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Scar tissue that I wish you saw --------------------------------------- As anyone who has read my previous reviews on the genre will know, I love a well crafted RPG. And to qualify, we need an excellent back story, interesting companions and fluid gameplay mechanics. I've reviewed Planescape awhile back, so continuing with the black isle studios theme, I thought it time to review the mighty Baldur's gate 2. Best of all CPRG entries in the forgotten realms. Unlike films, where sequels are usually terrible, computer games do not necessarily follow the same pattern. Baldur's gate was a good, basic template for something that would become a whole lot better. Black Isle would try to surpass this offering with Icewind dale and the best-forgotten Lionheart, but never recaptured the same magic. It all begins innocuously enough. Your character, one of the many spawn of Bhaal, the lord of murder wakes in a cage in a room with other cages. You are being tortured by the Elven Mage Jon Irenicus (memorably voiced by David Warner). What he's up to, you've no idea. But he is clearly fixated on causing you pain. A distraction allows you to escape with some old friends into the city of Athkatla, where unsanctioned magic is forbidden. Irenicus is close behind. And so begins a 60-hour game. Yes. 60. Hours. At a time when developers seem to consider 12 hours a good investment for your hard-earned cash, all the side quests can push this into a much higher figure. You must try to rescue your half-sister, facing shadow thieves, serial killers, vampires, slavers, dragons, drow, mind flayers and more. And that's all before you get out of the city where the bulk of the game takes place. Into the wild blue yonder ---------------------------------------- BG2 was the first CRPG to use Advanced D&D 2nd edition rules. Character classes and muticlassing existed before, though there are a few extra classes here. What was really new was the use of kits. Sub-classes that you could access once you reached the requisite level. These typically introduce greater powers, but further restrictions. For example, a fighter class can't use spells but can wear armour. You can hone a fighter with the Kensai kit. This means you are deadlier with a sword. You will hit more often and do more damage, but can't wear armour anymore. The main classes are: Fighter (Any armour, be any alignment you wish, melee or ranged weapons. High hit points) Ranger (limited armour, can use weapons in both hands, uses weak spells. High HPs ) Paladin (Holy warrior, lawful good only. Limited faith based abilities. High HPs) Thief (Limited armour, not as good with weapons, can pick locks, disarm traps and back stab. Med-low HPs) Bard (Musician. Buffs party and can fight and dress about as well as a thief. Fairly useless. Med-low HPs) Mage (No armour, few weapons. Full range of spells. VERY low HPs) Cleric (Any armour, most weapons. Good healing and other faith bases abilities. Medium HPs) Druid (Natural Cleric. Abilities based around nature, otherwise same as Cleric) Barbarian (Most armour, all weapons, highest HPs) Monk (No armour. Few weapons. Gains increasingly divine-like powers. Medium-low HPs) Sorcerer (Natural; rather than learned spellcaster. More daily uses of chosen spells, but fewer choices. Otherwise same as Mage) Once you start to factor in the multiple kits, you can see just how specialised you can make your character. BG2 also introduced strongholds. You get the ability to have a base of operations all your own, with additional sub-quests and abilities. The really cool thing is that your stronghold will vary based on your class. All the fighter types get a castle. The mages get a machine capable of moving between dimensional planes. Bards get a theatre. Thieves, a guild. And so on. The view is isometric. In English, this means portraying two-dimensional objects as if they were three-dimensional. Think looking at everything slant-wise, and you won't go far wrong. The backgrounds are varied, detailed and frequently beautiful to look at. The graphics of characters and monsters are by today's standards, rather primitive, but are something you can get used to if you try. This is a game that is over twelve years old, after all. Selecting yourself and (up to five) companions is done using drag and click with the mouse. Selected characters can be directed to any point on the local map with a simple click. The game can be paused by pressing the space bar. It is a simple and elegant system that works. Every local map has exit points. The global map has a number of areas that can be chosen from. There are a few examples of places you are locked into until that section is complete. Examples include a maze beneath an old asylum, the land of the fish people (no, really), the Underdark; where women running things doesn't result in the utopia feminists might expect. Oh, and Hell. Hands off my stuff! ------------------------- You can control your own and your companion's inventories. There's a lot of loot to be found, won or bought. One of the game's most powerful swords is in bits that require assembly (you have to find 'em first). Same with a bow that fires pure energy. Your avatars update accordingly. One of the most satisfying things in the game is a critical hit. There's a thump, the screen shakes and the thump-ee literally explodes into bits. Deciding which companions to bring with you will depend partly on alignment, but also on who you are. If you play as a thief, you won't need one. If you play as a mage, ditto. Generally speaking, you will want two hand to hand fighters up front to soak up damage and protect your more vulnerable members, a cleric or druid for their healing and buffing abilities, a thief for seeking out and murdering enemy spell casters and the artillery. Two ranged specialists. Bows or spells. BG2 was one of the first CRPGs to do companions well. Whether it's the slightly-brain-damaged Minsc, the grieving druid Jahiera, the exiled drow priestess Viconia or your half-sister Imoen. It also may be the first to introduce romance options. Your characters may bicker and fight among each other. You can try and assemble a party with Lawful good and Chaotic evil companions, but it will last as long as a pair of Jordan's knickers. They will leave or fight each other if they get unhappy enough. Dialog can be triggered at random or specific points. It all seems a bit threadbare now in comparison with Mass Effect 2, but in it's day it was unparalleled. There is an enhanced edition of BG2 due later this year. It will have updated graphics and a few extra bits and pieces. Expect to pay around £20 for the privilege of a download. Given you can pick up this game and it's not-as-good expansion back, the slightly disappointing Throne of Bhaal for under £6 new, it may not be a difficult choice for the cash-strapped among us. In summary, you will never, ever be able to buy as rich a story as this that lasts as long as it does for such a ludicrously low price.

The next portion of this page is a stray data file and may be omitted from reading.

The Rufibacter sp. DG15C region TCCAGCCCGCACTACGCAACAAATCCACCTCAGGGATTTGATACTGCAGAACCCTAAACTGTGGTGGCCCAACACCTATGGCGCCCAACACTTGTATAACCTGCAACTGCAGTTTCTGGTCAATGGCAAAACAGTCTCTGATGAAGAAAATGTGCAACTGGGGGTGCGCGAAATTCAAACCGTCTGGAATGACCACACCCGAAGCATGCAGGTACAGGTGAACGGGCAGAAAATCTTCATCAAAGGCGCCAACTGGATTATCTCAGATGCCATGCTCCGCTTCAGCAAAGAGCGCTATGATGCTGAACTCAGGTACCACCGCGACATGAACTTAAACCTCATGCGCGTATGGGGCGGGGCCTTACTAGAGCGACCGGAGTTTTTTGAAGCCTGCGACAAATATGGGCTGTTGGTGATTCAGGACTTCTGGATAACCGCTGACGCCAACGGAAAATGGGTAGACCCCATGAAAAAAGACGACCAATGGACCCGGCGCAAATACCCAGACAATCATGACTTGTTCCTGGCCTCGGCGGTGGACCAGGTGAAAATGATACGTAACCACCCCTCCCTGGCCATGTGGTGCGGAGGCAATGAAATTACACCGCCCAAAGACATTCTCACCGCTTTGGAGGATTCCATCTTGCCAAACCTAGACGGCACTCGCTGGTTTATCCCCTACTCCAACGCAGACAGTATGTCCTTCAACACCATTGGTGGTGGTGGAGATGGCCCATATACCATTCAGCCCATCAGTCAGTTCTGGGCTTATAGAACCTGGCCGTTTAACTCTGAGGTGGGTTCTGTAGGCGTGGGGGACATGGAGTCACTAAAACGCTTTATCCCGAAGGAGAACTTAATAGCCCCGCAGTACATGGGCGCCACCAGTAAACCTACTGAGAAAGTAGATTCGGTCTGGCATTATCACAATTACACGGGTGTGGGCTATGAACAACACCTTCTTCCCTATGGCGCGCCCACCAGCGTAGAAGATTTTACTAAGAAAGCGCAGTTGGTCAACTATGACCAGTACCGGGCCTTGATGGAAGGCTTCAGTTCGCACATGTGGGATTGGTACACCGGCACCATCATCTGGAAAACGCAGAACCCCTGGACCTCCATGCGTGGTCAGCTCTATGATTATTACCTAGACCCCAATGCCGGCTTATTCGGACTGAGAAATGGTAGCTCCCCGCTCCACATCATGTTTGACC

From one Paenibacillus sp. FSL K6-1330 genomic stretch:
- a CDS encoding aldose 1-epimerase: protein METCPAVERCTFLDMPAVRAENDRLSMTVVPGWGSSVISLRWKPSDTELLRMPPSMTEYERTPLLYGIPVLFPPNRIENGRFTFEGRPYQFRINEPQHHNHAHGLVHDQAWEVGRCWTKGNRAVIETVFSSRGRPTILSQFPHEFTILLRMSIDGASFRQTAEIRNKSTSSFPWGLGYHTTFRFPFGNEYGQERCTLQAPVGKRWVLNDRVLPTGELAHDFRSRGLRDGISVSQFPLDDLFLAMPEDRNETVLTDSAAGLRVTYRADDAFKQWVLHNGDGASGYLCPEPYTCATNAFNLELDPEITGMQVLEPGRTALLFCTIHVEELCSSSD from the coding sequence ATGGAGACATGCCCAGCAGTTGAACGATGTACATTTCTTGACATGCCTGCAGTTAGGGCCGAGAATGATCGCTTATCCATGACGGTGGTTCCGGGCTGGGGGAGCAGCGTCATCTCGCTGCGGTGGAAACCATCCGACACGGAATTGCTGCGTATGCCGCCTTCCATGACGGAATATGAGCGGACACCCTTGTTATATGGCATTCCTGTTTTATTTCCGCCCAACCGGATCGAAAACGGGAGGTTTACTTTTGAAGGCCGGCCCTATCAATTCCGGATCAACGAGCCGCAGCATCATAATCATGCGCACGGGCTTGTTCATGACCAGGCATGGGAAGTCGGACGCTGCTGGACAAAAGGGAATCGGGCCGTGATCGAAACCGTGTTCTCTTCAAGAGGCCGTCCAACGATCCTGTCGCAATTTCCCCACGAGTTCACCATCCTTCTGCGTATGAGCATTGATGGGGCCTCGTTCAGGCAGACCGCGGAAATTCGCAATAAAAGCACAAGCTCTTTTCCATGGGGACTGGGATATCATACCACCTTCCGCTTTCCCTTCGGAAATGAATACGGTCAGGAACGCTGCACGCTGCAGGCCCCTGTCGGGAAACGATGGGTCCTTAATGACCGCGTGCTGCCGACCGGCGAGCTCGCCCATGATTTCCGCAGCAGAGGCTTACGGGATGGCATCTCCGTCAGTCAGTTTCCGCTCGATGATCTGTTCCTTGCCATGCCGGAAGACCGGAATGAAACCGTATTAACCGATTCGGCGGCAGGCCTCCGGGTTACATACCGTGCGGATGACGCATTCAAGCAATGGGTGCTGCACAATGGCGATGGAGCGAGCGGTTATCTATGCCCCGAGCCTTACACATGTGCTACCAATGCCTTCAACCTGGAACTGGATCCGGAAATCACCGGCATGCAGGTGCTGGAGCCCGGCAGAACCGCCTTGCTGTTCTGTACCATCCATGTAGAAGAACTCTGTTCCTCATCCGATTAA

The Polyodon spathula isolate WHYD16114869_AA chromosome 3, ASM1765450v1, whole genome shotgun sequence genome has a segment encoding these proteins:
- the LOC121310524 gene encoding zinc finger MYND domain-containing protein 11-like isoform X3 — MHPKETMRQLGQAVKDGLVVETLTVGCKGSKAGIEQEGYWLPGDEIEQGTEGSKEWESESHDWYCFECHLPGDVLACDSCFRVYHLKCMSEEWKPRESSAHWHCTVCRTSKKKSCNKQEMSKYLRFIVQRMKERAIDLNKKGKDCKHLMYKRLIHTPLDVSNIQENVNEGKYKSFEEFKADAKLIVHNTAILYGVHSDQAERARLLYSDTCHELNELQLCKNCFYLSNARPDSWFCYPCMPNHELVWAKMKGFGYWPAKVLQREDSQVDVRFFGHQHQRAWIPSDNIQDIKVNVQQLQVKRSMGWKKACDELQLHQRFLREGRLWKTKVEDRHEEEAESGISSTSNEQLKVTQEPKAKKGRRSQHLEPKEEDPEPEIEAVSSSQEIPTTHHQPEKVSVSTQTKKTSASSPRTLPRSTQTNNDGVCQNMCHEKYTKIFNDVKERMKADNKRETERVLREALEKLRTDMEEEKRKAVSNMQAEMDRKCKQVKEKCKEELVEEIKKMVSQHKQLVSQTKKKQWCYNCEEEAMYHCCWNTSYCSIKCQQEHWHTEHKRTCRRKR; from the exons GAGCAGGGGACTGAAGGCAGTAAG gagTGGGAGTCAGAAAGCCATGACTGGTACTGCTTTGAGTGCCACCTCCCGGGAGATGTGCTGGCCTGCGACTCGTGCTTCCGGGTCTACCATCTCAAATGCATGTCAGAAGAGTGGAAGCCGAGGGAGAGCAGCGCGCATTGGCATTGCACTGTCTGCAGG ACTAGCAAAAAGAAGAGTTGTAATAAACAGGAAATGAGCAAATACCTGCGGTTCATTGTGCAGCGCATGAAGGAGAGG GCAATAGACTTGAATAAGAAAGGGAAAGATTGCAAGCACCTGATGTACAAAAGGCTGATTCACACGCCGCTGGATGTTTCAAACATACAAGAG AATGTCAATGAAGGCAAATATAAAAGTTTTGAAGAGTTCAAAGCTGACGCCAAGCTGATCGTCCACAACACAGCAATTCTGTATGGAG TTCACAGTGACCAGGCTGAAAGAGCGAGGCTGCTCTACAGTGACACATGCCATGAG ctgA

This game is a sequel to the original Baldur's Gate - though you do not need to have played the original to get a huge amount of enjoyment from this computer game. Like the original, it is a role playing game. You create a character from a variety of species and skill sets all with their own strengths and weaknesses. You can play either sex and this will determine which game characters your character can have a romance with. You get a choice of Evil, Neutral or Good morals along with how flexible and predictable your character is. All of this and how you and the group of characters you will pick up and discard during the game behave will determine how you are treated by other characters within the game - and how likely you are to be attacked on sight. This game is a Dungeons and Dragons world and you do get to take on dragons during the course of the gameplay. You do not need to worry if you never played with the really big dice and are a Dungeons and Dragons virgin to play the game. I never played D&D but was engrossed by this game. All that you need to know about what spells you and/or the non-player characters you use as part of the group you adventure with is explained in the very informative games manual and you will soon pick up the principles and be improving the characters armour and weaponry and teaching them spells so they will always know them. This makes your character and the one's you play the game with stronger so you and they can take on tougher and more challenging monsters, opponents and scenarios. But this is not just a dungeon bash. As an incredibly long game this would get really dull no matter how badass the sword you just won is or the how hardcore the dragon-skin armour you earned after an incredibly tough fight is. What sets Baldur's Gate II and the expansion pack apart from other role playing game is the story. The story is engrossing, twisty, turny and complex and is well complemented by the voice acting. The inter-relationships between the characters in the game shift and follow differing paths according to your choices and both story and relationships go to really interesting places. While you do get to kill lots of kobolds, ghouls, wizzards and so on this is not a gore-fest. Gibs do not fly across the screen. The graphics are not grisly nor is this a first person shooter. What is it is one of, if not the best, role playing games there has ever been. One which will run on mid-powered pcs and does not need a fast internet connection to let you kill a dragon. Which will set you back an incredibly reasonable £7.61 at Amazon. As it will give you weeks of gameplay, that is superb value. Run, do not walk. Hack, slash and spell your way to hours and hours of engrossing gameplay.